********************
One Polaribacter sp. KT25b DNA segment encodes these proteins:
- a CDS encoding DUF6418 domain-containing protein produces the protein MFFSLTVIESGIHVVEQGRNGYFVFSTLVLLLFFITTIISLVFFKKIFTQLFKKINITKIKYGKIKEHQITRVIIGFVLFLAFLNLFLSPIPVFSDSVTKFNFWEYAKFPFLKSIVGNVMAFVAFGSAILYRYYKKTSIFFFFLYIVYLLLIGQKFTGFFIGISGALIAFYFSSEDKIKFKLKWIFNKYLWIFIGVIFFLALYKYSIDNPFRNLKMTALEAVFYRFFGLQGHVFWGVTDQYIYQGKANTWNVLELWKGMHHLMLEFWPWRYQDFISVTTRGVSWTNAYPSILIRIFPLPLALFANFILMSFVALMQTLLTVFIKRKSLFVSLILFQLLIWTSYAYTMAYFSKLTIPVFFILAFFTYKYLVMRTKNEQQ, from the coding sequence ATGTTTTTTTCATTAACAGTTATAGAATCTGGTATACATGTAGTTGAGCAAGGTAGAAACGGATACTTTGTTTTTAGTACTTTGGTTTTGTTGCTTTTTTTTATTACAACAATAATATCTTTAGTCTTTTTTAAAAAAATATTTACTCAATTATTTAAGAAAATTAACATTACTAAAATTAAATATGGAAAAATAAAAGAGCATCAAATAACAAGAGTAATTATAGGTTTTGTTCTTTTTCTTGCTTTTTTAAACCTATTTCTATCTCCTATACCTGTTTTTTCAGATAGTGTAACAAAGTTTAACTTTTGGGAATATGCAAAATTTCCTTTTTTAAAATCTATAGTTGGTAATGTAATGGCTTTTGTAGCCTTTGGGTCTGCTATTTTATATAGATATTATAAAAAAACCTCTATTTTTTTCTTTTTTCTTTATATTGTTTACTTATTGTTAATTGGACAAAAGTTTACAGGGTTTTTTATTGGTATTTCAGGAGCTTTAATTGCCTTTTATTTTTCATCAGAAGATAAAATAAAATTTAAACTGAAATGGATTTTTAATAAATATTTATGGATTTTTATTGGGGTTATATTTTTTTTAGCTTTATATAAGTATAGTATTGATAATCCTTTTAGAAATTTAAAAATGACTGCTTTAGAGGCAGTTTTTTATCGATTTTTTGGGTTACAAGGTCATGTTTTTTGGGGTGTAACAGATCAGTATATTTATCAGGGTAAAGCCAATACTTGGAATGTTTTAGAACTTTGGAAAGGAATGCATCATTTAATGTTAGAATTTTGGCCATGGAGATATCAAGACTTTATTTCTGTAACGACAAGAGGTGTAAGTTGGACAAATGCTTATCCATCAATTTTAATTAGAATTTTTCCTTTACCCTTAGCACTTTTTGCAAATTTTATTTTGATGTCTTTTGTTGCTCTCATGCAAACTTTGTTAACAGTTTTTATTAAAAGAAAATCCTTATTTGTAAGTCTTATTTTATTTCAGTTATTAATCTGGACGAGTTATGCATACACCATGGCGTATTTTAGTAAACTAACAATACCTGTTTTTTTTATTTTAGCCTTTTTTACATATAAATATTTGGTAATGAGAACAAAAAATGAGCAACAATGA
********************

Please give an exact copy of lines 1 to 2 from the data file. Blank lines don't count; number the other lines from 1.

One Polaribacter sp. KT25b DNA segment encodes these proteins:
- a CDS encoding DUF6418 domain-containing protein produces the protein MFFSLTVIESGIHVVEQGRNGYFVFSTLVLLLFFITTIISLVFFKKIFTQLFKKINITKIKYGKIKEHQITRVIIGFVLFLAFLNLFLSPIPVFSDSVTKFNFWEYAKFPFLKSIVGNVMAFVAFGSAILYRYYKKTSIFFFFLYIVYLLLIGQKFTGFFIGISGALIAFYFSSEDKIKFKLKWIFNKYLWIFIGVIFFLALYKYSIDNPFRNLKMTALEAVFYRFFGLQGHVFWGVTDQYIYQGKANTWNVLELWKGMHHLMLEFWPWRYQDFISVTTRGVSWTNAYPSILIRIFPLPLALFANFILMSFVALMQTLLTVFIKRKSLFVSLILFQLLIWTSYAYTMAYFSKLTIPVFFILAFFTYKYLVMRTKNEQQ, from the coding sequence ATGTTTTTTTCATTAACAGTTATAGAATCTGGTATACATGTAGTTGAGCAAGGTAGAAACGGATACTTTGTTTTTAGTACTTTGGTTTTGTTGCTTTTTTTTATTACAACAATAATATCTTTAGTCTTTTTTAAAAAAATATTTACTCAATTATTTAAGAAAATTAACATTACTAAAATTAAATATGGAAAAATAAAAGAGCATCAAATAACAAGAGTAATTATAGGTTTTGTTCTTTTTCTTGCTTTTTTAAACCTATTTCTATCTCCTATACCTGTTTTTTCAGATAGTGTAACAAAGTTTAACTTTTGGGAATATGCAAAATTTCCTTTTTTAAAATCTATAGTTGGTAATGTAATGGCTTTTGTAGCCTTTGGGTCTGCTATTTTATATAGATATTATAAAAAAACCTCTATTTTTTTCTTTTTTCTTTATATTGTTTACTTATTGTTAATTGGACAAAAGTTTACAGGGTTTTTTATTGGTATTTCAGGAGCTTTAATTGCCTTTTATTTTTCATCAGAAGATAAAATAAAATTTAAACTGAAATGGATTTTTAATAAATATTTATGGATTTTTATTGGGGTTATATTTTTTTTAGCTTTATATAAGTATAGTATTGATAATCCTTTTAGAAATTTAAAAATGACTGCTTTAGAGGCAGTTTTTTATCGATTTTTTGGGTTACAAGGTCATGTTTTTTGGGGTGTAACAGATCAGTATATTTATCAGGGTAAAGCCAATACTTGGAATGTTTTAGAACTTTGGAAAGGAATGCATCATTTAATGTTAGAATTTTGGCCATGGAGATATCAAGACTTTATTTCTGTAACGACAAGAGGTGTAAGTTGGACAAATGCTTATCCATCAATTTTAATTAGAATTTTTCCTTTACCCTTAGCACTTTTTGCAAATTTTATTTTGATGTCTTTTGTTGCTCTCATGCAAACTTTGTTAACAGTTTTTATTAAAAGAAAATCCTTATTTGTAAGTCTTATTTTATTTCAGTTATTAATCTGGACGAGTTATGCATACACCATGGCGTATTTTAGTAAACTAACAATACCTGTTTTTTTTATTTTAGCCTTTTTTACATATAAATATTTGGTAATGAGAACAAAAAATGAGCAACAATGA